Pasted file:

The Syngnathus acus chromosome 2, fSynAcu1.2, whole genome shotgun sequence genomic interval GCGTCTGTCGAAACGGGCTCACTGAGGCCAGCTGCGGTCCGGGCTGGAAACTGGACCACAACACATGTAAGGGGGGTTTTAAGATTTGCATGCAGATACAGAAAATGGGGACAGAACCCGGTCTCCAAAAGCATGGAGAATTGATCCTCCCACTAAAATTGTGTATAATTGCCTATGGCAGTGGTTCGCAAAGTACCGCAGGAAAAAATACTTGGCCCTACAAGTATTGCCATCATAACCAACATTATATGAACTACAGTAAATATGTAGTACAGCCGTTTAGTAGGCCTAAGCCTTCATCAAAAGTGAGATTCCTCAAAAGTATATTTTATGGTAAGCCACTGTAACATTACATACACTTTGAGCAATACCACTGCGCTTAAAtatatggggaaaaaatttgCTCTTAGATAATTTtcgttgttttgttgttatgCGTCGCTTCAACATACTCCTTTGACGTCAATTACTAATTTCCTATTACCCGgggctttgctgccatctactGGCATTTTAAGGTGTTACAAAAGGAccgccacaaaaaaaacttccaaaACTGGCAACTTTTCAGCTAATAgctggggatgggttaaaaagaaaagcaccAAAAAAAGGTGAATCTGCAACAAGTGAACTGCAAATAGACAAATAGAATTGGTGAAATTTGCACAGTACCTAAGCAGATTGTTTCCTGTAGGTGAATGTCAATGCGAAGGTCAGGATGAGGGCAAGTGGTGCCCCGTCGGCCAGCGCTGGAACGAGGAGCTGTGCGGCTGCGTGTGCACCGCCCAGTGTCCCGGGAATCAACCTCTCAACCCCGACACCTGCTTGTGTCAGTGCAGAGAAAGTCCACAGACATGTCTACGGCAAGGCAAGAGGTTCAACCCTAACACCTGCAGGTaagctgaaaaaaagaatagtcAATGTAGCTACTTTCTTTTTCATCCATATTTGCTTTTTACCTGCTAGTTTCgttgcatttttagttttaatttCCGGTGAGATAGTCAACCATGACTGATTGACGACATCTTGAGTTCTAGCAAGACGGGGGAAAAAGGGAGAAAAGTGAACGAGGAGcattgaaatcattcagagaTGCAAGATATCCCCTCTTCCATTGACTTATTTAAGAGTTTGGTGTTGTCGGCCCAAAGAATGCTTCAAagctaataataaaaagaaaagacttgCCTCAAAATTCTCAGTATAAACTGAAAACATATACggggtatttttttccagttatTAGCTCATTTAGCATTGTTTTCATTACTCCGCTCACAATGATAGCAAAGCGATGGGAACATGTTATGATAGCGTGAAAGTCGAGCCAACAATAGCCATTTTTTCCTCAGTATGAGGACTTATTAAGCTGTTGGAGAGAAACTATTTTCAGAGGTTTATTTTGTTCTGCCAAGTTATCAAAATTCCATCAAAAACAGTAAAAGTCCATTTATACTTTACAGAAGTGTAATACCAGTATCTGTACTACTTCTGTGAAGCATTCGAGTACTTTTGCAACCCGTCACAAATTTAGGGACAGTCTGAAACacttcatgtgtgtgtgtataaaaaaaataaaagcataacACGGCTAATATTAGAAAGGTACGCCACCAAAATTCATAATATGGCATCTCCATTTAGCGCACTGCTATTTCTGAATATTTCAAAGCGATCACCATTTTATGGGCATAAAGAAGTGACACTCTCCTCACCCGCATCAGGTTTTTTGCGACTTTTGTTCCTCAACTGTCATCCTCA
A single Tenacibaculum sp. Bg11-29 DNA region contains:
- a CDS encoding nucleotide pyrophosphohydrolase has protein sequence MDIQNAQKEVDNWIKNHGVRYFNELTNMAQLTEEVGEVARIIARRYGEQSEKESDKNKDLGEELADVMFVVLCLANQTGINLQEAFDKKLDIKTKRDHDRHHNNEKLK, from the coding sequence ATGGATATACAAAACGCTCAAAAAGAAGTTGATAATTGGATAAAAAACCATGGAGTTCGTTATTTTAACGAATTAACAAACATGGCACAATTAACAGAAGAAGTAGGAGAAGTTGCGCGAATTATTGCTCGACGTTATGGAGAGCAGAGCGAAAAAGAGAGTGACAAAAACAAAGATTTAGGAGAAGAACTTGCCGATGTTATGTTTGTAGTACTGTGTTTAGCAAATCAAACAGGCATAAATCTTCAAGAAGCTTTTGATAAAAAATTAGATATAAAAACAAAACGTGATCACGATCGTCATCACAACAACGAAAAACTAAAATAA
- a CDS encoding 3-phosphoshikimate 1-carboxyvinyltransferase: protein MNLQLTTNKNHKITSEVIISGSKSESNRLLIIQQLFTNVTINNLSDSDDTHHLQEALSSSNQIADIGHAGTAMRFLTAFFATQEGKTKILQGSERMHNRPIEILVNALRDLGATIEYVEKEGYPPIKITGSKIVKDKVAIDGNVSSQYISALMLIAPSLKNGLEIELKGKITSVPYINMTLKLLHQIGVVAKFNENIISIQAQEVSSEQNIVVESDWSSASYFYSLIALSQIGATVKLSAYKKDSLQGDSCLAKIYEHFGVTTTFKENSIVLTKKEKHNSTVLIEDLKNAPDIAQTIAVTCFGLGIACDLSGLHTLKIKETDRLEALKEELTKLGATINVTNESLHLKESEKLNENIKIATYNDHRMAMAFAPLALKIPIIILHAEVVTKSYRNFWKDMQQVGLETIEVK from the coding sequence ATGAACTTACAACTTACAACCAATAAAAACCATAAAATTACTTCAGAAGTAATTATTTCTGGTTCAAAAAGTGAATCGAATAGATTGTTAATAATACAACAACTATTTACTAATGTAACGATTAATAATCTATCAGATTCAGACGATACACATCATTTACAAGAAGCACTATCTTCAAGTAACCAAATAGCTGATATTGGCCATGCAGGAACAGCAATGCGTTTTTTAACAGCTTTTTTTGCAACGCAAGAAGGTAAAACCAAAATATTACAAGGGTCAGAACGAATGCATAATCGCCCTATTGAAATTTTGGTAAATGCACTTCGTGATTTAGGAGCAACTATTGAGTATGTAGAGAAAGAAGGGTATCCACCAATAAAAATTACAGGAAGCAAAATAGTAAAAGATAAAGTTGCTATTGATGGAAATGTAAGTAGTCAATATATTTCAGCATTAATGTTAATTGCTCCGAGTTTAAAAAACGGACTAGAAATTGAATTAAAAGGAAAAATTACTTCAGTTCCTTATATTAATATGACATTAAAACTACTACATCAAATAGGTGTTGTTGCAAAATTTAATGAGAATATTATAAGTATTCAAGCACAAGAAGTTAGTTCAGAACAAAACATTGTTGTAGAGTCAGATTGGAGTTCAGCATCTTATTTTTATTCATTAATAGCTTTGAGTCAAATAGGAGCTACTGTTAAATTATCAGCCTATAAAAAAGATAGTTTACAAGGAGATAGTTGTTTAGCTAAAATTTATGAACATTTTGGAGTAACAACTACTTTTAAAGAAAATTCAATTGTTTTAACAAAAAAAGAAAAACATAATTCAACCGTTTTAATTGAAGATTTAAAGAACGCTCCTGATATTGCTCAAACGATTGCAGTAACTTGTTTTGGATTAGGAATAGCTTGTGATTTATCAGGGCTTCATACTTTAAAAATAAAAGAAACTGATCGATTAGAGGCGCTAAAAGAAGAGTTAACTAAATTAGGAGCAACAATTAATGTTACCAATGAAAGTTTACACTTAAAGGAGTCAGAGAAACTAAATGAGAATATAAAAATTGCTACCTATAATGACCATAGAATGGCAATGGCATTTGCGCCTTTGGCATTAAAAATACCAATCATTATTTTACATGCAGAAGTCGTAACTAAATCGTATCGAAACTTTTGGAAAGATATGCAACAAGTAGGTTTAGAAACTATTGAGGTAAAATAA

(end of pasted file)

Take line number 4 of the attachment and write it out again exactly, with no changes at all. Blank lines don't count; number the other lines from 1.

- a CDS encoding 3-phosphoshikimate 1-carboxyvinyltransferase: protein MNLQLTTNKNHKITSEVIISGSKSESNRLLIIQQLFTNVTINNLSDSDDTHHLQEALSSSNQIADIGHAGTAMRFLTAFFATQEGKTKILQGSERMHNRPIEILVNALRDLGATIEYVEKEGYPPIKITGSKIVKDKVAIDGNVSSQYISALMLIAPSLKNGLEIELKGKITSVPYINMTLKLLHQIGVVAKFNENIISIQAQEVSSEQNIVVESDWSSASYFYSLIALSQIGATVKLSAYKKDSLQGDSCLAKIYEHFGVTTTFKENSIVLTKKEKHNSTVLIEDLKNAPDIAQTIAVTCFGLGIACDLSGLHTLKIKETDRLEALKEELTKLGATINVTNESLHLKESEKLNENIKIATYNDHRMAMAFAPLALKIPIIILHAEVVTKSYRNFWKDMQQVGLETIEVK from the coding sequence ATGAACTTACAACTTACAACCAATAAAAACCATAAAATTACTTCAGAAGTAATTATTTCTGGTTCAAAAAGTGAATCGAATAGATTGTTAATAATACAACAACTATTTACTAATGTAACGATTAATAATCTATCAGATTCAGACGATACACATCATTTACAAGAAGCACTATCTTCAAGTAACCAAATAGCTGATATTGGCCATGCAGGAACAGCAATGCGTTTTTTAACAGCTTTTTTTGCAACGCAAGAAGGTAAAACCAAAATATTACAAGGGTCAGAACGAATGCATAATCGCCCTATTGAAATTTTGGTAAATGCACTTCGTGATTTAGGAGCAACTATTGAGTATGTAGAGAAAGAAGGGTATCCACCAATAAAAATTACAGGAAGCAAAATAGTAAAAGATAAAGTTGCTATTGATGGAAATGTAAGTAGTCAATATATTTCAGCATTAATGTTAATTGCTCCGAGTTTAAAAAACGGACTAGAAATTGAATTAAAAGGAAAAATTACTTCAGTTCCTTATATTAATATGACATTAAAACTACTACATCAAATAGGTGTTGTTGCAAAATTTAATGAGAATATTATAAGTATTCAAGCACAAGAAGTTAGTTCAGAACAAAACATTGTTGTAGAGTCAGATTGGAGTTCAGCATCTTATTTTTATTCATTAATAGCTTTGAGTCAAATAGGAGCTACTGTTAAATTATCAGCCTATAAAAAAGATAGTTTACAAGGAGATAGTTGTTTAGCTAAAATTTATGAACATTTTGGAGTAACAACTACTTTTAAAGAAAATTCAATTGTTTTAACAAAAAAAGAAAAACATAATTCAACCGTTTTAATTGAAGATTTAAAGAACGCTCCTGATATTGCTCAAACGATTGCAGTAACTTGTTTTGGATTAGGAATAGCTTGTGATTTATCAGGGCTTCATACTTTAAAAATAAAAGAAACTGATCGATTAGAGGCGCTAAAAGAAGAGTTAACTAAATTAGGAGCAACAATTAATGTTACCAATGAAAGTTTACACTTAAAGGAGTCAGAGAAACTAAATGAGAATATAAAAATTGCTACCTATAATGACCATAGAATGGCAATGGCATTTGCGCCTTTGGCATTAAAAATACCAATCATTATTTTACATGCAGAAGTCGTAACTAAATCGTATCGAAACTTTTGGAAAGATATGCAACAAGTAGGTTTAGAAACTATTGAGGTAAAATAA